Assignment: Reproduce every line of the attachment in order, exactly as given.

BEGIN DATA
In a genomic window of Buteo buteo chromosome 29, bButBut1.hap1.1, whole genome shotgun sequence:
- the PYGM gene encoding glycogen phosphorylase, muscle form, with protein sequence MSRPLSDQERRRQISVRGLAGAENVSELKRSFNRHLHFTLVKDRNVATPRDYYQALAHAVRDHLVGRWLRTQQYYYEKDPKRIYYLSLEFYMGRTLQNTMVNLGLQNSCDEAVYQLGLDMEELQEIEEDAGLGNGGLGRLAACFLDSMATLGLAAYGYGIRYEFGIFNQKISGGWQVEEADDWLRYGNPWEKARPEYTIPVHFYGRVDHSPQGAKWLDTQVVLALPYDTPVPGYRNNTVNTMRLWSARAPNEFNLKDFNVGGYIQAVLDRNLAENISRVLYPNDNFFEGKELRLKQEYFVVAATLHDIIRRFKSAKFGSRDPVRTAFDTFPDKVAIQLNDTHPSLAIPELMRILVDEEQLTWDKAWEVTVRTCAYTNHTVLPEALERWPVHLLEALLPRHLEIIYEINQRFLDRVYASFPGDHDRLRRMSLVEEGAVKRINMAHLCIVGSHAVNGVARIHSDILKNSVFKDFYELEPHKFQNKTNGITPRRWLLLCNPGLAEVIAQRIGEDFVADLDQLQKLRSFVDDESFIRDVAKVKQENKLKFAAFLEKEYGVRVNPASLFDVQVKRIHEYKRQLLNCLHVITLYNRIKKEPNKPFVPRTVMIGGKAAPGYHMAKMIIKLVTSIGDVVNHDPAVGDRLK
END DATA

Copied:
In a genomic window of Buteo buteo chromosome 29, bButBut1.hap1.1, whole genome shotgun sequence:
- the PYGM gene encoding glycogen phosphorylase, muscle form, with protein sequence MSRPLSDQERRRQISVRGLAGAENVSELKRSFNRHLHFTLVKDRNVATPRDYYQALAHAVRDHLVGRWLRTQQYYYEKDPKRIYYLSLEFYMGRTLQNTMVNLGLQNSCDEAVYQLGLDMEELQEIEEDAGLGNGGLGRLAACFLDSMATLGLAAYGYGIRYEFGIFNQKISGGWQVEEADDWLRYGNPWEKARPEYTIPVHFYGRVDHSPQGAKWLDTQVVLALPYDTPVPGYRNNTVNTMRLWSARAPNEFNLKDFNVGGYIQAVLDRNLAENISRVLYPNDNFFEGKELRLKQEYFVVAATLHDIIRRFKSAKFGSRDPVRTAFDTFPDKVAIQLNDTHPSLAIPELMRILVDEEQLTWDKAWEVTVRTCAYTNHTVLPEALERWPVHLLEALLPRHLEIIYEINQRFLDRVYASFPGDHDRLRRMSLVEEGAVKRINMAHLCIVGSHAVNGVARIHSDILKNSVFKDFYELEPHKFQNKTNGITPRRWLLLCNPGLAEVIAQRIGEDFVADLDQLQKLRSFVDDESFIRDVAKVKQENKLKFAAFLEKEYGVRVNPASLFDVQVKRIHEYKRQLLNCLHVITLYNRIKKEPNKPFVPRTVMIGGKAAPGYHMAKMIIKLVTSIGDVVNHDPAVGDRLK